When it comes to designing a nursery or picking clothes for new-borns, many parents still plump for the traditional colour schemes of blue for boys and pink for girls. There is nothing wrong with this of course, but it does raise the interesting question of why the colours came to be so closely associated with gender. Here’s a quick look at the possible reasons!
The tradition is not quite as ancient or inflexible as you might think. In fact, researchers in America discovered an article on the subject in a trade magazine for baby clothes manufacturers, which argued for the very opposite case.
The article said: “There has been a great diversity of opinion on this subject, but the generally accepted rule is pink for the boy and blue for the girl. The reason is that pink being a more decided and stronger color, is more suitable for the boy; while blue, which is more delicate and dainty is prettier for the girl.”
It seems that the trend in favour of blue for boys and pink for girls didn’t really take hold until after the Second World War. In fact, children’s clothing in previous eras was a far less segregated affair, with boys often wearing dresses or gowns up to the age of six, before making the transition to breeches.
In terms of colour, baby clothes were mainly shades of white before commercial dyes were used for mass produced clothing in more varied colours. Even then, as we have seen, some manufacturers decided that pink was the stronger and more masculine colour, while blue was presumably seen as a kinder, gentler colour associated with nature.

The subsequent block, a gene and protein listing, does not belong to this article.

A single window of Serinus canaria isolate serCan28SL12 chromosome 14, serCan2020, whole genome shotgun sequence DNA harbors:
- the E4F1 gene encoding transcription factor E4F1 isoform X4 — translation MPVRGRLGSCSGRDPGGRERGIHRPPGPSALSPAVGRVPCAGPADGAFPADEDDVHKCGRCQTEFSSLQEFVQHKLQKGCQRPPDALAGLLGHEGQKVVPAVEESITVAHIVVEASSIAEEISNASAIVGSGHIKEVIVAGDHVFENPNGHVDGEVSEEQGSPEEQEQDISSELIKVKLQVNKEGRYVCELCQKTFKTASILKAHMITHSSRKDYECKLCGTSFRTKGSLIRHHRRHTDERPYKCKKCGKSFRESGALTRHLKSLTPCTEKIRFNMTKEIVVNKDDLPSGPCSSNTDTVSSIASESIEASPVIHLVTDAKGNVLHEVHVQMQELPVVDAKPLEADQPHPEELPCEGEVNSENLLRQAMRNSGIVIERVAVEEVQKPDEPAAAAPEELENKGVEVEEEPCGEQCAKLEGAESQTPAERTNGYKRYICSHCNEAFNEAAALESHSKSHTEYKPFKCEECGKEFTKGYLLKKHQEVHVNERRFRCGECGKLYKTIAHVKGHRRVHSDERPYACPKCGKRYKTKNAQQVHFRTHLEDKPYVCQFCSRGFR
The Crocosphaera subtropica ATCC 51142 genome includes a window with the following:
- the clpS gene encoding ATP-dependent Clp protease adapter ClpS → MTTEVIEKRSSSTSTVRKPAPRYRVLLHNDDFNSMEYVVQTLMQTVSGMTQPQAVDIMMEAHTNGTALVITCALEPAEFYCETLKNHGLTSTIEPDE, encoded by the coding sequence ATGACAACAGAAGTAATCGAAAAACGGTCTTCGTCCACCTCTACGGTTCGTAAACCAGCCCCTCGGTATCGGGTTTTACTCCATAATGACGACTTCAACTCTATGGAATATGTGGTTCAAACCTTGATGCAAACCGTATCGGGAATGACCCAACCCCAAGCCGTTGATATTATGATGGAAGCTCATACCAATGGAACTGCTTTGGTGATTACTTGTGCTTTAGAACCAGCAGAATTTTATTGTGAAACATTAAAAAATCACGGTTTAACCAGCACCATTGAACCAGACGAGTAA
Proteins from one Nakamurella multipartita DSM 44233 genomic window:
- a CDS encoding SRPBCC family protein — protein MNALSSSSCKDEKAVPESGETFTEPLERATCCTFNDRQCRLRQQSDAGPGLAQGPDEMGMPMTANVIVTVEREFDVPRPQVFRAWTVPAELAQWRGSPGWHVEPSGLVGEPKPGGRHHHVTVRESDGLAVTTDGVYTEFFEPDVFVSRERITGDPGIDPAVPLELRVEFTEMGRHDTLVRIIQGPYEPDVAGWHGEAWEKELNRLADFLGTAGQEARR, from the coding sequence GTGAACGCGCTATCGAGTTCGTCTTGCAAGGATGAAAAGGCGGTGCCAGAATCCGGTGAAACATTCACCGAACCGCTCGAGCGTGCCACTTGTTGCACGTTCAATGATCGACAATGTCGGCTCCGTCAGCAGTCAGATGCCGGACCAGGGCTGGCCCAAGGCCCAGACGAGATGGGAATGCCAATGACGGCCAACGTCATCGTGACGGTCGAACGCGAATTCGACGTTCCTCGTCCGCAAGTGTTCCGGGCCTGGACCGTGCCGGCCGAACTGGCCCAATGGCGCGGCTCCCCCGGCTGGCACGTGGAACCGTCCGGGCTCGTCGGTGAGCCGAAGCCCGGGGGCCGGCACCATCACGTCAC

In fact, the mass marketing era put the final stamp on what were considered gender normal colours. Producing baby clothes, nursery furniture sets, toys and so on specifically for girls and boys encouraged parents to buy more new goods, and rely less on hand-me-downs or shared items between siblings.
However, it can be interesting to note that even parents who are determined to avoid imposing any kind of pre-determined colour scheme on their children can end up giving in to the demands from their child for one colour or another eventually.
How far this is the result of the infant subconsciously picking up constructed norms, or whether it is a natural instinct, is a very complex question, and a bit too deep to go into here! With the advent of the feminist movement in the 1960s and 70s, there was a move back towards more gender-neutral baby clothes.
However, now the accepted norm or blue for boys and pink for girls remains just as strongly as ever. Of course, there are no rules, and some parents are all too happy to go for gender neutral pastels in yellow or green when decorating a nursery or picking clothes.
After all, the most important factors for a new-born are a safe place to sleep, that is quiet, well ventilated and thermally regulated, sufficiently light, and spacious enough for a cot, dresser, and changing table. They won’t notice the colour until they are much older!